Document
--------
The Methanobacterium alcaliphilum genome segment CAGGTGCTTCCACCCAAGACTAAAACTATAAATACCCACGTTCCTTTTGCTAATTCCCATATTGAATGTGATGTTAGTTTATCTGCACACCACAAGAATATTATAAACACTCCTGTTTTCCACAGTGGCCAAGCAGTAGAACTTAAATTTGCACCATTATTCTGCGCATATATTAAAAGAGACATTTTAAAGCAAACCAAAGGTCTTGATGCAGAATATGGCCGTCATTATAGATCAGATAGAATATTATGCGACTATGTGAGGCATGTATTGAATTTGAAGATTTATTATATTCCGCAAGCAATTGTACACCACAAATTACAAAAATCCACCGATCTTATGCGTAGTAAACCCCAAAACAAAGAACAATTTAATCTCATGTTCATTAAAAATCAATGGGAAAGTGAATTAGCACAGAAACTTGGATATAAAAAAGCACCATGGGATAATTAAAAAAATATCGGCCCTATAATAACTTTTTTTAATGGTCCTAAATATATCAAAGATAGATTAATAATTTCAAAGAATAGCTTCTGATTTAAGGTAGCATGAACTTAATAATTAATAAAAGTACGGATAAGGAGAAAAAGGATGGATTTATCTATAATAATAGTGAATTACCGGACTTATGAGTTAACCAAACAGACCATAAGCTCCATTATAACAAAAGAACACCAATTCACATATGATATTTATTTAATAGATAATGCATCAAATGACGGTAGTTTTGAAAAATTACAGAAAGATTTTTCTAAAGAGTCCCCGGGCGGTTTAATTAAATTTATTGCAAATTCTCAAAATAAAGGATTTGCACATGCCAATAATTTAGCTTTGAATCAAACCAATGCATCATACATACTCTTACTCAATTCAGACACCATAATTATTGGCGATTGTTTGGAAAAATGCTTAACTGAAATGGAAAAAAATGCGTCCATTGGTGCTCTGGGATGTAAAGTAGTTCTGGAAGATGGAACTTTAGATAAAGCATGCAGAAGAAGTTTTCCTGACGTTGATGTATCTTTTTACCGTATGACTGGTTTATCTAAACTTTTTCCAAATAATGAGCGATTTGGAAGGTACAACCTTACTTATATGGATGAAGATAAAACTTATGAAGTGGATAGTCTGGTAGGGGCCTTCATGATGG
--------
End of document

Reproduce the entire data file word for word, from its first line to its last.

The Methanobacterium alcaliphilum genome segment CAGGTGCTTCCACCCAAGACTAAAACTATAAATACCCACGTTCCTTTTGCTAATTCCCATATTGAATGTGATGTTAGTTTATCTGCACACCACAAGAATATTATAAACACTCCTGTTTTCCACAGTGGCCAAGCAGTAGAACTTAAATTTGCACCATTATTCTGCGCATATATTAAAAGAGACATTTTAAAGCAAACCAAAGGTCTTGATGCAGAATATGGCCGTCATTATAGATCAGATAGAATATTATGCGACTATGTGAGGCATGTATTGAATTTGAAGATTTATTATATTCCGCAAGCAATTGTACACCACAAATTACAAAAATCCACCGATCTTATGCGTAGTAAACCCCAAAACAAAGAACAATTTAATCTCATGTTCATTAAAAATCAATGGGAAAGTGAATTAGCACAGAAACTTGGATATAAAAAAGCACCATGGGATAATTAAAAAAATATCGGCCCTATAATAACTTTTTTTAATGGTCCTAAATATATCAAAGATAGATTAATAATTTCAAAGAATAGCTTCTGATTTAAGGTAGCATGAACTTAATAATTAATAAAAGTACGGATAAGGAGAAAAAGGATGGATTTATCTATAATAATAGTGAATTACCGGACTTATGAGTTAACCAAACAGACCATAAGCTCCATTATAACAAAAGAACACCAATTCACATATGATATTTATTTAATAGATAATGCATCAAATGACGGTAGTTTTGAAAAATTACAGAAAGATTTTTCTAAAGAGTCCCCGGGCGGTTTAATTAAATTTATTGCAAATTCTCAAAATAAAGGATTTGCACATGCCAATAATTTAGCTTTGAATCAAACCAATGCATCATACATACTCTTACTCAATTCAGACACCATAATTATTGGCGATTGTTTGGAAAAATGCTTAACTGAAATGGAAAAAAATGCGTCCATTGGTGCTCTGGGATGTAAAGTAGTTCTGGAAGATGGAACTTTAGATAAAGCATGCAGAAGAAGTTTTCCTGACGTTGATGTATCTTTTTACCGTATGACTGGTTTATCTAAACTTTTTCCAAATAATGAGCGATTTGGAAGGTACAACCTTACTTATATGGATGAAGATAAAACTTATGAAGTGGATAGTCTGGTAGGGGCCTTCATGATGG